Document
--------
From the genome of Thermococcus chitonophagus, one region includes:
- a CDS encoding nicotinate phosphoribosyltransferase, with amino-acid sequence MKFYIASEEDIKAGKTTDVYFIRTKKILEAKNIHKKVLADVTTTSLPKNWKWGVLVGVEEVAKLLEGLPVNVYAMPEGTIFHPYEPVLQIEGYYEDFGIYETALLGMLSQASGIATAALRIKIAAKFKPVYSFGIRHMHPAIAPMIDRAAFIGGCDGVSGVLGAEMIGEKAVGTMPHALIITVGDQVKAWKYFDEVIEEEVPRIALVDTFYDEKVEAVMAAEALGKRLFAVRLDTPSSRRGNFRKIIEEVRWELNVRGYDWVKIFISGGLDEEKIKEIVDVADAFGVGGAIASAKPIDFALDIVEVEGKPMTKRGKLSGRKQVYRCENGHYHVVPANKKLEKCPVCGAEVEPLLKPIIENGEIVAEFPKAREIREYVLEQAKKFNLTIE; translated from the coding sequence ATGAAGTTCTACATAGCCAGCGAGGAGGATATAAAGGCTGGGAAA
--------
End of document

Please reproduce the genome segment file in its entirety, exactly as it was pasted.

From the genome of Thermococcus chitonophagus, one region includes:
- a CDS encoding nicotinate phosphoribosyltransferase, with amino-acid sequence MKFYIASEEDIKAGKTTDVYFIRTKKILEAKNIHKKVLADVTTTSLPKNWKWGVLVGVEEVAKLLEGLPVNVYAMPEGTIFHPYEPVLQIEGYYEDFGIYETALLGMLSQASGIATAALRIKIAAKFKPVYSFGIRHMHPAIAPMIDRAAFIGGCDGVSGVLGAEMIGEKAVGTMPHALIITVGDQVKAWKYFDEVIEEEVPRIALVDTFYDEKVEAVMAAEALGKRLFAVRLDTPSSRRGNFRKIIEEVRWELNVRGYDWVKIFISGGLDEEKIKEIVDVADAFGVGGAIASAKPIDFALDIVEVEGKPMTKRGKLSGRKQVYRCENGHYHVVPANKKLEKCPVCGAEVEPLLKPIIENGEIVAEFPKAREIREYVLEQAKKFNLTIE; translated from the coding sequence ATGAAGTTCTACATAGCCAGCGAGGAGGATATAAAGGCTGGGAAA